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I disagree. Consideration can be the exchange of mutual promises, with benefit and detriment. The contract must be drawn to show what is being exchanged to accomplish the OP's purposes. It does not take much to show consideration. For the OP's sake, he should shift all the risk to the friend willing to do this for free. The friend is essentially gaining the use of the boat for the delivery period in return for assuming all the risks. Of course, the prudent thing would be to hire a professional delivery captain who knows what he is doing.

Here are some search terms for the OP to research:

Gratuitous bailment
Payment in kind
Promises as consideration
Standard of care of bailee
Strict liability
Risk of loss
Negligence
Bailee's duties
Liability of yacht owner
Jones Act
Conflict of law in yacht delivery
Governing law in multistate delivery contract

Read the statutes, cases and commentary on these legal issues. Read your insurance policy to determine if your insurance will cover this kind of arrangement. I like Google Advanced Scholar for free internet research. You can find almost all the reported cases there. After spending several days researching the law, the OP may be able to prepare his own contract, assuming he is minimally intelligent and has some command of the English language, or realize he should have hired a maritime law lawyer in his jurisdiction in the first instance.

Or he can just use a handshake deal and suffer all the consequences. It is fun to bring or defend a lawsuit - if one is the lawyer running on his hourly rate!
 

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One of the most effective ways to lose a friend is to hire him/her to do a job for you. This "free" offer is well intentioned but much more fraught with pitfalls than a friend watering your plants when you're away. If this friend wants to go sailing, leave it at that: you're lending him the boat and he's not doing you any favor, compensated or not. Just make sure your insurance covers lending the boat. Hiring a pro might be a better idea.
 
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lending a boat is even more dangerous! jajaja

seriously I think there are two very different topics being discussed here

1. a loan of a boat on international travel

2. the hiring of an individual for "free" with a contract which as has been stated is very hard to do BECAUSE there is nothing to counter attack the other party with...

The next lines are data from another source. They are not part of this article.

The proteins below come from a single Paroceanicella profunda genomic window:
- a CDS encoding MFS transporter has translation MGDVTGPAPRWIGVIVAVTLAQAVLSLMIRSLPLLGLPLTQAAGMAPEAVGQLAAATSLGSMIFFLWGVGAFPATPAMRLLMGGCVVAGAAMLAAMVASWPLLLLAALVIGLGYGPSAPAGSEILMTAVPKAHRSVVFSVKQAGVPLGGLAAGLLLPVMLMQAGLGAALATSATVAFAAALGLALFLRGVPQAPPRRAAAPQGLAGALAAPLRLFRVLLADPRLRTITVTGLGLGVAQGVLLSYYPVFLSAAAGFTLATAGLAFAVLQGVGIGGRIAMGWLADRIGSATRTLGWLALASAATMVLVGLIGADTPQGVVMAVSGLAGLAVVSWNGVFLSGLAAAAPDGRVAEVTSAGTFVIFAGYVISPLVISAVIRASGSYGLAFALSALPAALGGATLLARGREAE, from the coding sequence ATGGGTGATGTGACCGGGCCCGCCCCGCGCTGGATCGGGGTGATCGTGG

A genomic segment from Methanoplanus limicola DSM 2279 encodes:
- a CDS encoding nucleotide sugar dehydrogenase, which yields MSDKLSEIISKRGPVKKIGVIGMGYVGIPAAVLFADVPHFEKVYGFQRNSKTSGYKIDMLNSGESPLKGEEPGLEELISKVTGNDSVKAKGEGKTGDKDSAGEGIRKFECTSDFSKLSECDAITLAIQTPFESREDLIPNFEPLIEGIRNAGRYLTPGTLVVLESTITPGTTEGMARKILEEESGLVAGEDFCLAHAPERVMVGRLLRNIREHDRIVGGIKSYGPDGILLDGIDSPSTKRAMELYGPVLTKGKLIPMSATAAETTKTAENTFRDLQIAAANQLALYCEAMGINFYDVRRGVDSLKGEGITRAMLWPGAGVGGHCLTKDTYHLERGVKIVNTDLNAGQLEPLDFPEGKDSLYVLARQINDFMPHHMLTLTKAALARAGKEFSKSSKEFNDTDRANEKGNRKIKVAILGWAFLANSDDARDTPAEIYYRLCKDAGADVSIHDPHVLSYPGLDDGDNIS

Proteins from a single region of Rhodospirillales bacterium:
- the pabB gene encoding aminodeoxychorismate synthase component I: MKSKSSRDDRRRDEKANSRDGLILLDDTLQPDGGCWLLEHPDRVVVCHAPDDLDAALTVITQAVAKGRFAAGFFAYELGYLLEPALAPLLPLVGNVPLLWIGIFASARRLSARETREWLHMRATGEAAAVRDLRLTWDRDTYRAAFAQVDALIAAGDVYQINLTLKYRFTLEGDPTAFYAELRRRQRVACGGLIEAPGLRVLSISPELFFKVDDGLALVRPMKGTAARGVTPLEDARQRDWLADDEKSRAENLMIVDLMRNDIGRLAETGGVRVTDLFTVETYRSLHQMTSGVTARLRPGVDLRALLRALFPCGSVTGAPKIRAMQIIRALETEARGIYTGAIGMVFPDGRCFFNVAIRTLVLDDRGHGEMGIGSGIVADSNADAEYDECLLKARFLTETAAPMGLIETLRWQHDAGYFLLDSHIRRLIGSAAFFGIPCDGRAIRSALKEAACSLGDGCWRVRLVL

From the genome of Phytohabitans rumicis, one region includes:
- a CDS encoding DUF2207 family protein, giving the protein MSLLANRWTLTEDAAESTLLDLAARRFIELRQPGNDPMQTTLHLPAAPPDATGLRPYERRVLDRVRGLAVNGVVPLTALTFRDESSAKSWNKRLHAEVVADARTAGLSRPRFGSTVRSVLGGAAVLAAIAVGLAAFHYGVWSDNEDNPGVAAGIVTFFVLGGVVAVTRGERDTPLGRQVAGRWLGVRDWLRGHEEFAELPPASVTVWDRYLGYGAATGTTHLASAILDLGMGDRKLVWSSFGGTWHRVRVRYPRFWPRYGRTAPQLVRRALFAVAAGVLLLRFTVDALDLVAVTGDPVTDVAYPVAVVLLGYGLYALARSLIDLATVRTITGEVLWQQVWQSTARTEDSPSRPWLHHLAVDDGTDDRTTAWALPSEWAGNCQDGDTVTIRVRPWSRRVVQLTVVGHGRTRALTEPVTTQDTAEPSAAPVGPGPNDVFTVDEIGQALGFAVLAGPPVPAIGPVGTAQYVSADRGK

like I said before if you all of a sudden dont like the thought of your buddy sailing your boat for whatever reason that means you will be inconveniencing your friend quite a bit and changing his plans greatly with added expense

likewise if he doesnt like you boat for whatever reason or the trip bores him how are you the owner going to get him to stand by his word on a PAYLESS delivery

the contract in essence is the agreement of payment and on what terms...
 

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Sometimes the technical will take too long to engage in and is pointless.

The practical, even within the law, is what really matters. In the delivery business, the owner assumes the risk to their boat. It's just the way it actually works, in real life.

We can spend the afternoon on exceptions for gross negligence, etc, but it isn't the norm.

Also mentioned above was the idea of lending your boat to a friend. That being the case, I would also say the same as if you were lending money. Do not do it, unless you have no intentions of getting it back and are good with that.
 

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yup

real world is different from the fine print...you can cover yourself all you want but if your trying to avoid all risk and damages by thinking a contract will cover it in the real world sometimes it wont go your way

as an owner having a total loss should always be in your mind and you should be willing to accept this...no matter what, insurance or not...friend or you at the helm doesnt matter

accept the risk or dont do it...

peace